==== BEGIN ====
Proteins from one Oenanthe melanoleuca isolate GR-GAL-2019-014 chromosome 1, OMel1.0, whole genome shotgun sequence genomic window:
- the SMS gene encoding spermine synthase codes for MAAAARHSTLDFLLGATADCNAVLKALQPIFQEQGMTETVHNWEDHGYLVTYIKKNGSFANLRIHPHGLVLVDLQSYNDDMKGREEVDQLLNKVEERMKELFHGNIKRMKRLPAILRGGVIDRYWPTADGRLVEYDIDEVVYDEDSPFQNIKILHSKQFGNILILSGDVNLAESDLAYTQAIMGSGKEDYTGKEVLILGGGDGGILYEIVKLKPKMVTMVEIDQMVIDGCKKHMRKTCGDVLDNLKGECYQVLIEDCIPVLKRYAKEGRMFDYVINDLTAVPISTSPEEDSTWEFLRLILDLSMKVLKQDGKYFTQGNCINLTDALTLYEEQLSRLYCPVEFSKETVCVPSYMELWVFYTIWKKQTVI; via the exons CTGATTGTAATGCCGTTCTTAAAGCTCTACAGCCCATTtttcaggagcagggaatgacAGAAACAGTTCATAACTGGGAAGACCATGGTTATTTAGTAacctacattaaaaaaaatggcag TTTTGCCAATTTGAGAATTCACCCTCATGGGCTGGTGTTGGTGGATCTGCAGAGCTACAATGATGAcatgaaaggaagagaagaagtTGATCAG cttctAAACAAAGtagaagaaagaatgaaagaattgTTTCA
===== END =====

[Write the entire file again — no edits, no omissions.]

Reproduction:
Proteins from one Oenanthe melanoleuca isolate GR-GAL-2019-014 chromosome 1, OMel1.0, whole genome shotgun sequence genomic window:
- the SMS gene encoding spermine synthase codes for MAAAARHSTLDFLLGATADCNAVLKALQPIFQEQGMTETVHNWEDHGYLVTYIKKNGSFANLRIHPHGLVLVDLQSYNDDMKGREEVDQLLNKVEERMKELFHGNIKRMKRLPAILRGGVIDRYWPTADGRLVEYDIDEVVYDEDSPFQNIKILHSKQFGNILILSGDVNLAESDLAYTQAIMGSGKEDYTGKEVLILGGGDGGILYEIVKLKPKMVTMVEIDQMVIDGCKKHMRKTCGDVLDNLKGECYQVLIEDCIPVLKRYAKEGRMFDYVINDLTAVPISTSPEEDSTWEFLRLILDLSMKVLKQDGKYFTQGNCINLTDALTLYEEQLSRLYCPVEFSKETVCVPSYMELWVFYTIWKKQTVI; via the exons CTGATTGTAATGCCGTTCTTAAAGCTCTACAGCCCATTtttcaggagcagggaatgacAGAAACAGTTCATAACTGGGAAGACCATGGTTATTTAGTAacctacattaaaaaaaatggcag TTTTGCCAATTTGAGAATTCACCCTCATGGGCTGGTGTTGGTGGATCTGCAGAGCTACAATGATGAcatgaaaggaagagaagaagtTGATCAG cttctAAACAAAGtagaagaaagaatgaaagaattgTTTCA